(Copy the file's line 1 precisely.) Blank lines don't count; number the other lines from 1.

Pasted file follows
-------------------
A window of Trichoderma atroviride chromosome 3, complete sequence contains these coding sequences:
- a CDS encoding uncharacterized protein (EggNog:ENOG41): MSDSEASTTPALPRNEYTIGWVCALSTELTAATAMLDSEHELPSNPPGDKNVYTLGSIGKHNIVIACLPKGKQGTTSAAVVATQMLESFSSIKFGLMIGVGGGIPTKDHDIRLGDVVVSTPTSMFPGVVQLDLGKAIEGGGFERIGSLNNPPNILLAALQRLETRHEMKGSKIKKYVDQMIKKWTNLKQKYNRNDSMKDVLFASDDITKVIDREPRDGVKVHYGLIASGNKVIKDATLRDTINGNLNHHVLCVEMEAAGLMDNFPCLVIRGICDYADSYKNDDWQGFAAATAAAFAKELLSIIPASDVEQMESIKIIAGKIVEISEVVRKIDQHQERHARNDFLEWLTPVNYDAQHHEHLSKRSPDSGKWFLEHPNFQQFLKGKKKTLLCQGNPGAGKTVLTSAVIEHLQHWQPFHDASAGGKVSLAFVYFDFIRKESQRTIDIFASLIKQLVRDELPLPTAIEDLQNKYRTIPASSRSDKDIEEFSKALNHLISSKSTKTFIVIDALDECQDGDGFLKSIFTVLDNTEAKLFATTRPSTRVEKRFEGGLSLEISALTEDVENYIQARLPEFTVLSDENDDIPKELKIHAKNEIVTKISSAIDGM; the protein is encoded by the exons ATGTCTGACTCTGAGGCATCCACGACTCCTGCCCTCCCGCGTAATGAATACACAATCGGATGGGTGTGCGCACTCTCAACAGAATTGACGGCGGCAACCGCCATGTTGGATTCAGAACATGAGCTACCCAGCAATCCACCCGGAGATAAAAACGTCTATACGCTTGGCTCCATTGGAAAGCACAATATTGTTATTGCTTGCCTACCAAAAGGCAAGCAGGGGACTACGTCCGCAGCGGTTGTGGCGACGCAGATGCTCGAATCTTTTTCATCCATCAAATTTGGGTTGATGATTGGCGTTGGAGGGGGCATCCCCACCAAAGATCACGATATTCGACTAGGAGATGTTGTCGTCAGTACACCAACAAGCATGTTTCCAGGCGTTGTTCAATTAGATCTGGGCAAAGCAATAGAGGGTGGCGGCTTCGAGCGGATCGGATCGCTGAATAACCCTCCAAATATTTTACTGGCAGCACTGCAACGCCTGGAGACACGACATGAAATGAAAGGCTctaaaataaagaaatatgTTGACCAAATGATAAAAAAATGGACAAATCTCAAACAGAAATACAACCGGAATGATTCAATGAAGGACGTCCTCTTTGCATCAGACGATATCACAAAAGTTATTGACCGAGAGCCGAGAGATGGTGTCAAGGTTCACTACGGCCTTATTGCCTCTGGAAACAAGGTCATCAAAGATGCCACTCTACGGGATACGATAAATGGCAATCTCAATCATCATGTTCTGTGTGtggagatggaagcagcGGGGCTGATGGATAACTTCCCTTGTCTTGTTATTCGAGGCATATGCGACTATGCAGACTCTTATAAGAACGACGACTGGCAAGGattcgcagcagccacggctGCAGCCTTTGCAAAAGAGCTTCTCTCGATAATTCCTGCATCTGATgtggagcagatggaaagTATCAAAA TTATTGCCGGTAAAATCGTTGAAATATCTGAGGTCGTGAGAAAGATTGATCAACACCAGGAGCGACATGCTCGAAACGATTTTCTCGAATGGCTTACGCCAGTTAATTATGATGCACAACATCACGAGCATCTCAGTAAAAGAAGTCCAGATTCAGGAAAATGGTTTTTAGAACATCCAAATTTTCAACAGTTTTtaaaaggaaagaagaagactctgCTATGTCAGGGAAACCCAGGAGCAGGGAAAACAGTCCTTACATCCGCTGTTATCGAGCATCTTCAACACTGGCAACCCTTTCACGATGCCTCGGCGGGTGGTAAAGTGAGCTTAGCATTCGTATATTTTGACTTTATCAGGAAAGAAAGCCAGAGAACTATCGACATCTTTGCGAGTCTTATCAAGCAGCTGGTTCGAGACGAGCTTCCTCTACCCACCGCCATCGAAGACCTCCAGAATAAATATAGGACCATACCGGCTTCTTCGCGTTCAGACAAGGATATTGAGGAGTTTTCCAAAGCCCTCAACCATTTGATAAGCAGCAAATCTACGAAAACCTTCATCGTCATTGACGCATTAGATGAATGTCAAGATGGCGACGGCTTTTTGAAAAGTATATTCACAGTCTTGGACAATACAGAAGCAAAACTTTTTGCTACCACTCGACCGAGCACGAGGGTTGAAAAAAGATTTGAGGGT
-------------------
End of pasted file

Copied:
A window of Trichoderma atroviride chromosome 3, complete sequence contains these coding sequences: